I’ve had an interesting week, weighing through eight Daphne judge reports and making zillions of edits to tighten two of my manuscripts. Phew!
I go through every emotion listed in the dictionary and then some as I find stupid errors like typing “vice” when I meant “vise,” to deep down and dirty conflict issues that threaten to rip my plots apart.
The feedback is invaluable, and I am enjoying the process in a weird masochistic way. It’s kind of like ripping off a band-aid on an ugly wound– necessary, freeing, yet downright painful.
While I was swamped under piles of editing notes, I decided to create my own chart for writing resource books, a nice concrete kind of thing to do, like mowing the lawn– a useful therapy.
I’m writing it for myself to track where I’ve been like footprints in the landscape of the writing world, but I thought others might be interested in it, so I’m sharing.
The four headings on the chart are:
- Why? (as in why did I like it) and
- Favorite Quote(s)
When I tried to add the whole chart here, the words mashed together ( a Word not compatible with HTML thing) , so I’ve posted a separate page on my website to house it (just click the highlighted link).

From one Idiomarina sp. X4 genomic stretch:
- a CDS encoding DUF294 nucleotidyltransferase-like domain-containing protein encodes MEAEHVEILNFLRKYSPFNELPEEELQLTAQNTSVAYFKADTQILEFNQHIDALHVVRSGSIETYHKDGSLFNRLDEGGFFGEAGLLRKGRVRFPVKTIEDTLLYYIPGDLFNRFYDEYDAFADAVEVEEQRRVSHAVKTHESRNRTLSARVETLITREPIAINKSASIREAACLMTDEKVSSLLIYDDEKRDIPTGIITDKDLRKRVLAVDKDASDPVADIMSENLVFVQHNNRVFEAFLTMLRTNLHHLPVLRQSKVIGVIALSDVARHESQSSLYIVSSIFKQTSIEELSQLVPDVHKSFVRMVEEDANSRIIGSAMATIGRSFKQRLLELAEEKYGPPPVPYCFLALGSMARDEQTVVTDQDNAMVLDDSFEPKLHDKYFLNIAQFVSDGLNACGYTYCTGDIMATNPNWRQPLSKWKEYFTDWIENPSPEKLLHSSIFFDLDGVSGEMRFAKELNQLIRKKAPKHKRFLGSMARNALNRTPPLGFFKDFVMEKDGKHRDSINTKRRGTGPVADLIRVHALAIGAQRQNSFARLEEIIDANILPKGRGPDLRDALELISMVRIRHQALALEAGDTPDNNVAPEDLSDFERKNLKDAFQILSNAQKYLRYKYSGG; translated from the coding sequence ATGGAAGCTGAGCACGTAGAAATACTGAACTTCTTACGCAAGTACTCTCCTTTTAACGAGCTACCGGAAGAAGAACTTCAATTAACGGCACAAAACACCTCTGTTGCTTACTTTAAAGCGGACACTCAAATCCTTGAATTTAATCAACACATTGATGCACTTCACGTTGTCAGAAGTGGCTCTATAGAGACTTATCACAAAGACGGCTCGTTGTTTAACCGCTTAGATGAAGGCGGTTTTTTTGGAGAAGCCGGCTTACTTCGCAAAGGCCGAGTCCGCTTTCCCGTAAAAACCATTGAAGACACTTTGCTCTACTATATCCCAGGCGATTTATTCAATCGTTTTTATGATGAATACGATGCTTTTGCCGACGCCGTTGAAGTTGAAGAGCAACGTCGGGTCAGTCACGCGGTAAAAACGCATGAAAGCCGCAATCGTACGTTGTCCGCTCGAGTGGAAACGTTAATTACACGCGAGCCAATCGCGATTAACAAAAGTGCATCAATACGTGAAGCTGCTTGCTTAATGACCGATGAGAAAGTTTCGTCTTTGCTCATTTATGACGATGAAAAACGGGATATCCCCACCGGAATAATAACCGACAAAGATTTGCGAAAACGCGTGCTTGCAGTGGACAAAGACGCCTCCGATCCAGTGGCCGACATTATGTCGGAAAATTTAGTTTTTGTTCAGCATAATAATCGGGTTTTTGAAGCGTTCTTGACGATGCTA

My plan is to keep adding to it.
Here is the information on the first two books:
Save the Cat by Blake Snyder (2005, Sheridan books)
Why? – storyboarding, laws of writing, loglines
Favorite Quote: “…concentrate on writing one sentence. One line. [the logline] …if you can learn how to tell me ‘What is it?’ better, faster and with more creativity, you’ll keep me interested…by doing so before you start writing…you’ll make the story better, too.” p. 4
Writing the Breakout Novel by Donald Maass (2009, Fraser Direct)
Why? – Breakout premise, Larger than life characters
Favorite Quote: “…a breakout novel rattles, confronts and illuminates.” p. 39 “Stories are the glue that holds together our fragile human enterprise.” p. 229
I love books suggestions. Do you have any favorites to recommend?